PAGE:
Renault seals car deal with China’s Geely, but Nissan remains elusive

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The logos of car manufacturers Nissan and Renault are pictured at a dealership Kyiv, Ukraine. File / Reuters

France’s Renault and China’s Geely announced a 50-50 joint venture on Tuesday for gasoline engines and hybrid technology, aiming to cut costs in what will become legacy businesses and free up resources for an electric vehicle future.

The venture, which will aim to maximise sales by supplying both companies’ brands as well as other automakers, is the latest step in a complex restructuring at Renault.

As well as carving out its internal combustion engine business to focus on electric cars, Renault is trying to revamp its alliance with Nissan Motor Co, aiming to convince its Japanese partner to invest in its new electric unit.

Those talks continue.

The scale of Renault’s planned overhaul – with the legacy business code-named “Horse” and the electric one “Ampere” – speaks to the pressure automakers now feel from investors and regulators to quicken their move to electric vehicles, with Europe having effectively banned combustion engines from 2035.

Ford Motor Co has also begun separating its operations into electric, combustion engine and commercial vehicles, though Stellantis has rejected such a move as traditional automakers grapple how best to compete with Tesla.

“We are creating independent businesses, focused on structurally more profitable activities, open to external investments, each built around an indigenous set of technologies,” Renault CEO Luca de Meo told investors.

However, Renault shares fell more than 4 per cent in early trade, perhaps reflecting the lack of news on talks with Nissan.

“There is no mention of Nissan monetization as expected – an important catalyst for shares for many investors,” RBC analyst Tom Narayan said in a note.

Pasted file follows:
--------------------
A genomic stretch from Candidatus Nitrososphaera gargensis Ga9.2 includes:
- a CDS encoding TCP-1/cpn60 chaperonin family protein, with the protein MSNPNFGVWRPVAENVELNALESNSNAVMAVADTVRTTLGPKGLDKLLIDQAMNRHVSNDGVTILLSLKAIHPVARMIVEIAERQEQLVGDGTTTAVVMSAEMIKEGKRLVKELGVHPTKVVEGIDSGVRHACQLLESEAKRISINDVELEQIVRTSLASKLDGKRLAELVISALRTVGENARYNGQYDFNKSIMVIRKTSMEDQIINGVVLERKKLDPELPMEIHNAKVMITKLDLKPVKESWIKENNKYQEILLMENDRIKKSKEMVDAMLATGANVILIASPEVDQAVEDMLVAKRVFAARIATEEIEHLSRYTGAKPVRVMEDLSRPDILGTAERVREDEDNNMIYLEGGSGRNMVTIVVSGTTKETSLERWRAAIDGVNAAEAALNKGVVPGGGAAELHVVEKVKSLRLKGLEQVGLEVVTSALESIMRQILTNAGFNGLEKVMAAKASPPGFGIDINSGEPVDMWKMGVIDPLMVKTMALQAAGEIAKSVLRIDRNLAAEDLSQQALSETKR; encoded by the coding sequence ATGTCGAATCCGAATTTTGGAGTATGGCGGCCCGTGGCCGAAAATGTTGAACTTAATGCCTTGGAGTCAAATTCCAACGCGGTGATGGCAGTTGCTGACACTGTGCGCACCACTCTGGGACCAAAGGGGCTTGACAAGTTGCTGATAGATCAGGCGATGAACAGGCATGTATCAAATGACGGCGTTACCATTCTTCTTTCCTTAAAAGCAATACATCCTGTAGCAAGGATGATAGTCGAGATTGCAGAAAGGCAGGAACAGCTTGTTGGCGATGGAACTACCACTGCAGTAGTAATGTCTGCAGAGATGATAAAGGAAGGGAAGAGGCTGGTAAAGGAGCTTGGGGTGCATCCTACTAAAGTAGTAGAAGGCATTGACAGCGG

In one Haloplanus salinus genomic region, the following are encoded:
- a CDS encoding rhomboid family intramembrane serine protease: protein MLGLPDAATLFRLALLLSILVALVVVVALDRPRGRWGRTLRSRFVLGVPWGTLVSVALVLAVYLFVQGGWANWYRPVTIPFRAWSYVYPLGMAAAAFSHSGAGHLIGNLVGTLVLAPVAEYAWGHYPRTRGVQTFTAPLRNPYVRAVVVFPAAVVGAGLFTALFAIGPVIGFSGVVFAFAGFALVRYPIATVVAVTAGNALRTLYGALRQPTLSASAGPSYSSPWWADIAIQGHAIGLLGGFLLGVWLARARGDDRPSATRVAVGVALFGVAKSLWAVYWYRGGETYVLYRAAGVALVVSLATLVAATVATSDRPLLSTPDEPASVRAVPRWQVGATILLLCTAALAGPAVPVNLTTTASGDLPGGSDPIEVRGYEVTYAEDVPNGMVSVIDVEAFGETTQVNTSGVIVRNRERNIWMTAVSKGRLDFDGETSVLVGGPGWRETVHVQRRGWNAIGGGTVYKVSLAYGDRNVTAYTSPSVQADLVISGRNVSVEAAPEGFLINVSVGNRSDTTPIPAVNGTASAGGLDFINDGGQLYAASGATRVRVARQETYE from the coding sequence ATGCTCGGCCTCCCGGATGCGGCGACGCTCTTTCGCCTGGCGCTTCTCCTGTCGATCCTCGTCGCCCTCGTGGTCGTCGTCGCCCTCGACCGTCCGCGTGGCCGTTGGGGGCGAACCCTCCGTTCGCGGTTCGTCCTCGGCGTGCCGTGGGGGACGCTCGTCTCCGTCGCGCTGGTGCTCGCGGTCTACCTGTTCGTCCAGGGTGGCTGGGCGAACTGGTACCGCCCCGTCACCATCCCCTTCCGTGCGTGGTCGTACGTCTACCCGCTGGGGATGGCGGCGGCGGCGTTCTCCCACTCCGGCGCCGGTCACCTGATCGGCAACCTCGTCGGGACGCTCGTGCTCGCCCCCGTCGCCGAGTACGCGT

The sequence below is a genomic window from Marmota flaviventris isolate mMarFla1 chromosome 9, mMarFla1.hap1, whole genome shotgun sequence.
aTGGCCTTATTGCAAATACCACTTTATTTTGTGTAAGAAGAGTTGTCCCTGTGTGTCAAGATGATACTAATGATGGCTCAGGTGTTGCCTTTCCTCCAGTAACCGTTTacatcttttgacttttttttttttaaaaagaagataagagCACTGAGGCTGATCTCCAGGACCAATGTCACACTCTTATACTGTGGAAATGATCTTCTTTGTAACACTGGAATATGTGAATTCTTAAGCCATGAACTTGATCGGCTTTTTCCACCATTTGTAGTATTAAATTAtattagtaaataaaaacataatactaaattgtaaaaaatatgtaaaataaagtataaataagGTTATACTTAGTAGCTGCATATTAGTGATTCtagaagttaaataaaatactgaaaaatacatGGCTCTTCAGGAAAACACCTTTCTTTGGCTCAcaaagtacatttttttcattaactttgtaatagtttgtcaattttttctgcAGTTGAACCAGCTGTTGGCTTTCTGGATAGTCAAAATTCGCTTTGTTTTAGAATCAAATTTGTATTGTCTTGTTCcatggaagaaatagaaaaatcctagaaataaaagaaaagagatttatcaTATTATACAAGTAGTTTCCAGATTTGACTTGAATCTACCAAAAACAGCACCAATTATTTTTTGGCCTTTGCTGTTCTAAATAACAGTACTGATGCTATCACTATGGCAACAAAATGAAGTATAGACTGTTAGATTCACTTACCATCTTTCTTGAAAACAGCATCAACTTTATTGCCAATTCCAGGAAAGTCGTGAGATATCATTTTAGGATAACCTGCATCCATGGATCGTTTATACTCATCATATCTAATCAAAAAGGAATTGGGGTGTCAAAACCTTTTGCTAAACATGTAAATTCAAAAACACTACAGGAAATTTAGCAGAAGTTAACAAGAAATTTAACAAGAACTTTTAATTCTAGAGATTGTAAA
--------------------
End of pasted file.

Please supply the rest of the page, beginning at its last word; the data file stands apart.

Renault’s joint venture with Geely will employ 19,000 people at 17 powertrain factories and three research and development hubs, the companies said, adding they expected to reach a final agreement and launch the new company in 2023.

It was not immediately clear whether the venture represents a step towards even closer collaboration on gasoline cars.

The preliminary agreement follows at least three months of negotiations and is non-binding, a person with knowledge of the terms told Reuters.

The new company will be based in London, said the person, who was not authorised to speak to media and declined to be identified. Renault and Geely will each hold 50 per cent, the companies said in a statement that did not detail other financial terms.

For Geely, the deal extends its pattern of building partnerships to expand beyond China. It also owns Volvo Cars and has a stake in Mercedes-Benz.

Still, the outcome of Renault’s talks with Nissan remain an open question. Nissan has said it is considering an investment in the Ampere electric venture.

However, Nissan has raised concerns about the treatment of intellectual property, including battery and powertrain technology, in its talks with Renault and has indicated those concerns extend to any partnership the French automaker strikes with Geely, people with knowledge of the discussions have said.

Renault and Geely said they expected their new joint venture would supply internal combustion engines and hybrid powertrains to both Nissan and the junior partner in Renault’s existing alliance, Mitsubishi Motors.

The venture would have the capacity to supply about five million engines and hybrid systems per year once operational, they said.

Nissan had no immediate comment. The announcement came ahead of a long-waited presentation by Renault on Tuesday in Paris to update investors on strategy. Ahead of the presentation, Renault said it aimed for an 8 per cent operating margin by 2025, compared with the 5 per cent expected this year, thanks to the plan to carve out the electric unit. The margin is seen rising to more than 10 per cent in 2030.

It is also aiming for an operating cash flow of more than 2 billion euros ($2 billion) a year between 2023-25 from more than 1.5 billion this year, rising to more than 3 billion euros in the following five years.

Renault and Geely have an existing joint venture in South Korea. Separately, Volvo Cars said it would divest its 33 per cent stake in its Aurobay unit to Geely, without disclosing terms.

Meanwhile a scaled-down version of China’s biggest air show opened on Tuesday, with some delegates unable to attend because of the country’s zero-COVID policy as virus case numbers there reached their highest level in six months.

The organisers of Airshow China in the southern city of Zhuhai last week told attendees they must arrive three days early because of COVID-19 precautions, but even then, some were blocked from entering the show because they visited a large district in Beijing that had positive cases last week, three attendees told Reuters on condition of anonymity.

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